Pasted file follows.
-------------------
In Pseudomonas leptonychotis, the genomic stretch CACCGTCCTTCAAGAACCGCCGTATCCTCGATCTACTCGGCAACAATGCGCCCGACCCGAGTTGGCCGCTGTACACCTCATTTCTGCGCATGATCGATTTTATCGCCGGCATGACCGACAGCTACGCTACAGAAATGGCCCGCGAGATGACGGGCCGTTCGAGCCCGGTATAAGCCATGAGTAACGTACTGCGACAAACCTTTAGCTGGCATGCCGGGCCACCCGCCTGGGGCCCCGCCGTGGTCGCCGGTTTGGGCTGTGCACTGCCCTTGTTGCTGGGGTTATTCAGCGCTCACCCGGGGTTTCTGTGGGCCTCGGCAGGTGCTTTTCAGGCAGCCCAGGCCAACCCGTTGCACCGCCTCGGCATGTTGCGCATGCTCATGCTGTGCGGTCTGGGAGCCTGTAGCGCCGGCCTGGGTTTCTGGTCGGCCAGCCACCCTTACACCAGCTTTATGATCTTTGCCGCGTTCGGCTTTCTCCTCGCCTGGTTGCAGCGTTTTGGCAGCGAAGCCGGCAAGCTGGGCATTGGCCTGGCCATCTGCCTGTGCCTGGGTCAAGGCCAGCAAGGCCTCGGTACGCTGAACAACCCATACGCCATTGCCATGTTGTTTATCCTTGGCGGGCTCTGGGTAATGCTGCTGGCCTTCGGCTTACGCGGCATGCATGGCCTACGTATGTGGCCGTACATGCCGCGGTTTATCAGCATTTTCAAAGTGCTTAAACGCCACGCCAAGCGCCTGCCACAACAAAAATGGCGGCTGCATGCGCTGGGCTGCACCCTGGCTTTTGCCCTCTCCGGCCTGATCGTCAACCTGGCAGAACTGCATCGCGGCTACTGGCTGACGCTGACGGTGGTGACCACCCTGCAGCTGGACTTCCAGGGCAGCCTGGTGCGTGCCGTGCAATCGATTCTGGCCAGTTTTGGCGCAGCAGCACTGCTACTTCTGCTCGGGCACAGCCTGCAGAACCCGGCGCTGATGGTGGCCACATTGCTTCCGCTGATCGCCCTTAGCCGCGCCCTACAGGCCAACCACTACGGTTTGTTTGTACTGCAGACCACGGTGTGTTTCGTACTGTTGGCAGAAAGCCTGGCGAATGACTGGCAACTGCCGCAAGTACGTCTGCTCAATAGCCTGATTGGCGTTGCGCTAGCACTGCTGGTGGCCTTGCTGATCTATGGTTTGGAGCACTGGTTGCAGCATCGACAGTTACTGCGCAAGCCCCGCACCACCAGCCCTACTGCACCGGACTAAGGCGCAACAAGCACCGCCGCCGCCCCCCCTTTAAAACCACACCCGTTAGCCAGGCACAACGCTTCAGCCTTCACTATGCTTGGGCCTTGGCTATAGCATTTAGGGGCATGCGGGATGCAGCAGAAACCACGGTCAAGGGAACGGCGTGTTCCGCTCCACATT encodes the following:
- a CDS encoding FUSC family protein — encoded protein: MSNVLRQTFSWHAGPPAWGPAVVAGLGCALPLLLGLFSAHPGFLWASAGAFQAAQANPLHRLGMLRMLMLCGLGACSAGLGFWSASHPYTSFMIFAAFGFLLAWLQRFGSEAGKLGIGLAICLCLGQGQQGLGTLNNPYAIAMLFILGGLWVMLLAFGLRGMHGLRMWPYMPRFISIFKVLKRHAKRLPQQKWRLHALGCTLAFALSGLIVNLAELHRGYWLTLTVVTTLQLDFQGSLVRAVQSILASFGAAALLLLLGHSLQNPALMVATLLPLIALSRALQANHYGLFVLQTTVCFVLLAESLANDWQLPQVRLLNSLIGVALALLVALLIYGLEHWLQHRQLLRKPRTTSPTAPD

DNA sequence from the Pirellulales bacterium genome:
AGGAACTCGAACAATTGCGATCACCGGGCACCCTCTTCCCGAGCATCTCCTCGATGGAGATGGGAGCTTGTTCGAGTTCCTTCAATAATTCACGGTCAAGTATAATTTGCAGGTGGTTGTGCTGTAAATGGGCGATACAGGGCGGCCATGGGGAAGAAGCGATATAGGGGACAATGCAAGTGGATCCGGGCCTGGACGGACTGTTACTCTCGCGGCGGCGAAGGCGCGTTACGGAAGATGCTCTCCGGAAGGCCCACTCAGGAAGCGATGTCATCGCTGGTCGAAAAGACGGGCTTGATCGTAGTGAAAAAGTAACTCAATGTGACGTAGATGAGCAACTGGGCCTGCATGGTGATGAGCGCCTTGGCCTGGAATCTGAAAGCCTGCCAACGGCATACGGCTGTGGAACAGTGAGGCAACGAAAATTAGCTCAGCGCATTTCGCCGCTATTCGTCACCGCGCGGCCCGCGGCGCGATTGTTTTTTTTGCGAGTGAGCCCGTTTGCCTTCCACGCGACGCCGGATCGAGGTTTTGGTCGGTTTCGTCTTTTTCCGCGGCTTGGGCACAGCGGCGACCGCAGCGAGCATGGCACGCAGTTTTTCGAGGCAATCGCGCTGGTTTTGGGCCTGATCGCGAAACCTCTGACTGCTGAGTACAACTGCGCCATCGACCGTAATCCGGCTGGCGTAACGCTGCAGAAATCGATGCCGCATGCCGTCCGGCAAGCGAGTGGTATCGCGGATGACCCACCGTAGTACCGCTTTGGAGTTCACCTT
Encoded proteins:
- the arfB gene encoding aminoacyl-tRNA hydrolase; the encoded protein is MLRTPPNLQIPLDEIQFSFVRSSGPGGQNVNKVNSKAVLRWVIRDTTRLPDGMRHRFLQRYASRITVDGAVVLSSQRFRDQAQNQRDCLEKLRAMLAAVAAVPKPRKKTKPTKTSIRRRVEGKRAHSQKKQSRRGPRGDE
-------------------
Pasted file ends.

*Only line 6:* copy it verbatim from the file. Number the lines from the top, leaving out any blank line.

- the arfB gene encoding aminoacyl-tRNA hydrolase; the encoded protein is MLRTPPNLQIPLDEIQFSFVRSSGPGGQNVNKVNSKAVLRWVIRDTTRLPDGMRHRFLQRYASRITVDGAVVLSSQRFRDQAQNQRDCLEKLRAMLAAVAAVPKPRKKTKPTKTSIRRRVEGKRAHSQKKQSRRGPRGDE